Article Text

Bed sharing when parents do not smoke: is there a risk of SIDS? An individual level analysis of five major case–control studies
  1. Robert Carpenter1,
  2. Cliona McGarvey2,
  3. Edwin A Mitchell3,
  4. David M Tappin4,
  5. Mechtild M Vennemann5,
  6. Melanie Smuk1,
  7. James R Carpenter1,6
  1. 1Department of Medical Statistics, London School of Hygiene & Tropical Medicine, London, UK
  2. 2National SIDS Register, The Children's University Hospital, Dublin, Ireland
  3. 3Department of Paediatrics, University of Auckland, Auckland, New Zealand
  4. 4Department of Child Health, University of Glasgow, Glasgow, UK
  5. 5Institute of Legal Medicine, University of Muenster, Münster, Germany
  6. 6MRC Clinical Trials Unit, Kingsway, London, UK
  1. Correspondence to Professor R G Carpenter; bob.carpenter{at}


Objective To resolve uncertainty as to the risk of Sudden Infant Death Syndrome (SIDS) associated with sleeping in bed with your baby if neither parent smokes and the baby is breastfed.

Design Bed sharing was defined as sleeping with a baby in the parents’ bed; room sharing as baby sleeping in the parents’ room. Frequency of bed sharing during last sleep was compared between babies who died of SIDS and living control infants. Five large SIDS case–control datasets were combined. Missing data were imputed. Random effects logistic regression controlled for confounding factors.

Setting Home sleeping arrangements of infants in 19 studies across the UK, Europe and Australasia.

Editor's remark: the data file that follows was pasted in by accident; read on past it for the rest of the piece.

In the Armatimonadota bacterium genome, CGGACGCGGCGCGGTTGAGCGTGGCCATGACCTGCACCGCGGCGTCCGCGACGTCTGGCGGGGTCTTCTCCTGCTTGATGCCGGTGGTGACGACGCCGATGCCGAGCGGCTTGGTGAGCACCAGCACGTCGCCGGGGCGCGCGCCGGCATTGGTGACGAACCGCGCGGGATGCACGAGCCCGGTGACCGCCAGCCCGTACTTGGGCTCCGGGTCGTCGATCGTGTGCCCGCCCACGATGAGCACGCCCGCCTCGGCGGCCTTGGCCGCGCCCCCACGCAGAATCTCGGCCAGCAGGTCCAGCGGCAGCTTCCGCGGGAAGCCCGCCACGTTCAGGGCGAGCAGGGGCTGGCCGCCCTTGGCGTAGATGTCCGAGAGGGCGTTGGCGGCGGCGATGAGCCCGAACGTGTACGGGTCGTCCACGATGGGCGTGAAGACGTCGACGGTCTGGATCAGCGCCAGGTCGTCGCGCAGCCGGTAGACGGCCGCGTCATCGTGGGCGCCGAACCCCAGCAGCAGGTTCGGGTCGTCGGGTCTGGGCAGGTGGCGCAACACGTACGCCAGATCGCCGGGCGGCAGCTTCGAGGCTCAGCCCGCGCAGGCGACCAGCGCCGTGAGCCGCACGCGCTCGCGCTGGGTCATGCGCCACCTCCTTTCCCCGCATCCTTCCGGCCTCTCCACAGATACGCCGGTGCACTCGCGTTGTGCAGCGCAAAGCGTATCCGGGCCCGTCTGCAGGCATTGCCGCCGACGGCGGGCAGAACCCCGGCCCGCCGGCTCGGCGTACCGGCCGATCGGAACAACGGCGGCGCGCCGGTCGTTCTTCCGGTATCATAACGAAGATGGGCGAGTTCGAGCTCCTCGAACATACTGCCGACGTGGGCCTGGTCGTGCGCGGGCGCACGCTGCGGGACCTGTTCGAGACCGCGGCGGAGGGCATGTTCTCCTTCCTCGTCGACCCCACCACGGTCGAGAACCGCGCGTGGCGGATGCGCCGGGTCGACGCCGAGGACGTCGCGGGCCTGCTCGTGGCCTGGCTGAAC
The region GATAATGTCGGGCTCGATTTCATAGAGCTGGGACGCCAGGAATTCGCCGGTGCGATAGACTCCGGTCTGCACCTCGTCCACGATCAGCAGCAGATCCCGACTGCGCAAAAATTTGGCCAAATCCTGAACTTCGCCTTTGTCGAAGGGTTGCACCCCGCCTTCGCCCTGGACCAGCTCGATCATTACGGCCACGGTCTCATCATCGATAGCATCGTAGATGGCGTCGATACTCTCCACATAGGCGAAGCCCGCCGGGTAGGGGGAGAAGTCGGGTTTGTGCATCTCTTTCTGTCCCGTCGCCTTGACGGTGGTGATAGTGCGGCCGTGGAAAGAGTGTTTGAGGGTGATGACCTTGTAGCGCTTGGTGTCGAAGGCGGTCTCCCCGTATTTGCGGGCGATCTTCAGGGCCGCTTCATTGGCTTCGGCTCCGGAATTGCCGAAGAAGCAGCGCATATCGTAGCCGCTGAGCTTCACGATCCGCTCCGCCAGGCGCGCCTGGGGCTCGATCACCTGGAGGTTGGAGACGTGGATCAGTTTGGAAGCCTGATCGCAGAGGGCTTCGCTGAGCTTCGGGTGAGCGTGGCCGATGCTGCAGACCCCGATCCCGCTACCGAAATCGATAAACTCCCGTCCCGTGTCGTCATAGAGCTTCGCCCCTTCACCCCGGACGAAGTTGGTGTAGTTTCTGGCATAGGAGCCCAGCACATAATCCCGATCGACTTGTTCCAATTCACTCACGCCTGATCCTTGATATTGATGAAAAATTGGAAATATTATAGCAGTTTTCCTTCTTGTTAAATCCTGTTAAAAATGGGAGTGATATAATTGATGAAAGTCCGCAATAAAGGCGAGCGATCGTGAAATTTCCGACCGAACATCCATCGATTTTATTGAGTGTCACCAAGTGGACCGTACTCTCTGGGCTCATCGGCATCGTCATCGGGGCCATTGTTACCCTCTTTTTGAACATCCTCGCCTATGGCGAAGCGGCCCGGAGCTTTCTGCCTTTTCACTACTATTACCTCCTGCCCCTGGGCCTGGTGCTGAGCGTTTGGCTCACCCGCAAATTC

Participants 1472 SIDS cases, and 4679 controls. Each study effectively included all cases, by standard criteria. Controls were randomly selected normal infants of similar age, time and place.

Results In the combined dataset, 22.2% of cases and 9.6% of controls were bed sharing, adjusted OR (AOR) for all ages 2.7; 95% CI (1.4 to 5.3). Bed sharing risk decreased with increasing infant age. When neither parent smoked, and the baby was less than 3 months, breastfed and had no other risk factors, the AOR for bed sharing versus room sharing was 5.1 (2.3 to 11.4) and estimated absolute risk for these room sharing infants was very low (0.08 (0.05 to 0.14)/1000 live-births). This increased to 0.23 (0.11 to 0.43)/1000 when bed sharing. Smoking and alcohol use greatly increased bed sharing risk.

Conclusions Bed sharing for sleep when the parents do not smoke or take alcohol or drugs increases the risk of SIDS. Risks associated with bed sharing are greatly increased when combined with parental smoking, maternal alcohol consumption and/or drug use. A substantial reduction of SIDS rates could be achieved if parents avoided bed sharing.

  • Prevention
  • Public Health
  • Epidemiology
  • Sids
  • Bed sharing

This is an open-access article distributed under the terms of the Creative Commons Attribution Non-commercial License, which permits use, distribution, and reproduction in any medium, provided the original work is properly cited, the use is non commercial and is otherwise in compliance with the license. See: and

Statistics from

Request Permissions

If you wish to reuse any or all of this article please use the link below which will take you to the Copyright Clearance Center’s RightsLink service. You will be able to get a quick price and instant permission to reuse the content in many different ways.

Supplementary materials

  • Supplementary Data

    This web only file has been produced by the BMJ Publishing Group from an electronic file supplied by the author(s) and has not been edited for content.

    Files in this Data Supplement: